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Harold Colton Research CenterHarold Colton Research Center home of the Harold S. Colton Memorial Library

 

The Harold S. Colton Memorial Library  began with the donation of Harold S. and Mary-Russell Ferrell Colton's personal library. As the collection grew, the library found a home in the Museum's Harold Colton Research Center Building, built in 1954. The main research area is referred to as the Katharine Bartlett Reading Room, named for the long-time friend of the Colton's and first Librarian/Historical Curator for the Museum.

The library's collection has grown to include several hundred periodicals, 50,000 books, 28,000 separates (pamphlets/booklets), and several thousand maps. The Library's collections are strongest in the fields of archaeology, ethnology, and geology, with additional materials on biology, geography, history, art, and museology. The Library, with its strong retrospective collection, is an indispensable resource for anyone doing research on the Colorado Plateau.

The Museum of Northern Arizona Archives seeks to further the mission of the Museum of Northern Arizona by collecting and disseminating documentary and photographic information on the land and peoples of the Colorado Plateau. The Archives also documents the rich heritage of the Museum of Northern Arizona and its impact on the Flagstaff community.

Besides documents and images with great historical significance, the Archives documents 84 years of research and collaboration between staff, researchers, and tribes in northern Arizona. The greater part of the Archives is primary, original, unique and irreplaceable. The Archives includes over 300 manuscripts, 284,000 images (including; photographs, digital images, negatives), films, audio recordings, and institutional records.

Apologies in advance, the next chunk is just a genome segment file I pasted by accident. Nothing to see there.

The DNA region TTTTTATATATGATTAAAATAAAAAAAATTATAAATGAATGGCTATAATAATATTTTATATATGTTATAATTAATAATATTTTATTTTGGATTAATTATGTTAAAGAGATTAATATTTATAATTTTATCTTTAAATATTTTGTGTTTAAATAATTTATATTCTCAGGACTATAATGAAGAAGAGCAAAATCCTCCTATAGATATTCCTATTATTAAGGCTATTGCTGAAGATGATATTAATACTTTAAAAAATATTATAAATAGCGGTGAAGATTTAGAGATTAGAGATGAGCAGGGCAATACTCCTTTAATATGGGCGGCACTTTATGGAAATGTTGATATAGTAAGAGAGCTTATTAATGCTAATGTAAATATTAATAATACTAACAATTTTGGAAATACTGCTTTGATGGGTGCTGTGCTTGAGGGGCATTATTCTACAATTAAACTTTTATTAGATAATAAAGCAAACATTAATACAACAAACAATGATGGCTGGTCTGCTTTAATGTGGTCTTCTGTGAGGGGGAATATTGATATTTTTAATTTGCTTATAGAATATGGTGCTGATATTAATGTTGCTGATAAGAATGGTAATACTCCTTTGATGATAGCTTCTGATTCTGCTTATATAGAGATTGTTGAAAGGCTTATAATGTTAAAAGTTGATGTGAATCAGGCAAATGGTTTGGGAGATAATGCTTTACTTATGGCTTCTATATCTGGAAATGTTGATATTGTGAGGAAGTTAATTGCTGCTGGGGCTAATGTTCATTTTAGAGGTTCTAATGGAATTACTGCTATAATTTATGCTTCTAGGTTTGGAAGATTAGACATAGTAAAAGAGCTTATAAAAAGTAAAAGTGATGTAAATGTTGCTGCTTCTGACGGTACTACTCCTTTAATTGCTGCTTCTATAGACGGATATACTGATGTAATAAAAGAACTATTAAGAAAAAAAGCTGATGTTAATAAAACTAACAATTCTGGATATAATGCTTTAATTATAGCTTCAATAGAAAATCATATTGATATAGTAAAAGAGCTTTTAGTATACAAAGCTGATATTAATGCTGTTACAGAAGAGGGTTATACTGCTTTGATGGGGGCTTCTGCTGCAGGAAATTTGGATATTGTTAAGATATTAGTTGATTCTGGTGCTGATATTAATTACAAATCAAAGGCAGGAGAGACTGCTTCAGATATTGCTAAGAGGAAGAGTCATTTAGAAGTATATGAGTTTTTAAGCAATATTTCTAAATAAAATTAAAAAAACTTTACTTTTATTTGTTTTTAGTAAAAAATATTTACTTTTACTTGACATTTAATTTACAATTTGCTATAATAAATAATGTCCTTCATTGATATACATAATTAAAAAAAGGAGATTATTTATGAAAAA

The photo archives holds a variety of media types ranging across audio, video, and electronic formats. For photographic media, the photo archives holds approximately 100,000 prints, 140,000 acetate negatives, and 48,000 slides, as well as glass and nitrate based media.

The Archives relocated into the Easton Collections Center (ECC) starting in 2008, and completed the move in Fall 2016.

Key points about MNA's Archives:

  1. The Museum has been collecting archival materials since its creation in 1928
  2. The first full-time, professional archivist was hired in 2007.
  3. About 75% of the collections lack detailed finding-aids, another 15% is described but not to modern standards.
  4. There is one full-time archivist to facilitate access, and can not do research.
  5. A majority of the collections have some form of restriction so it can take time to work out appropriate access.

 

To see projects the Library & Archives has partnered on or assisted with, see our Archives-in-Action page.

 

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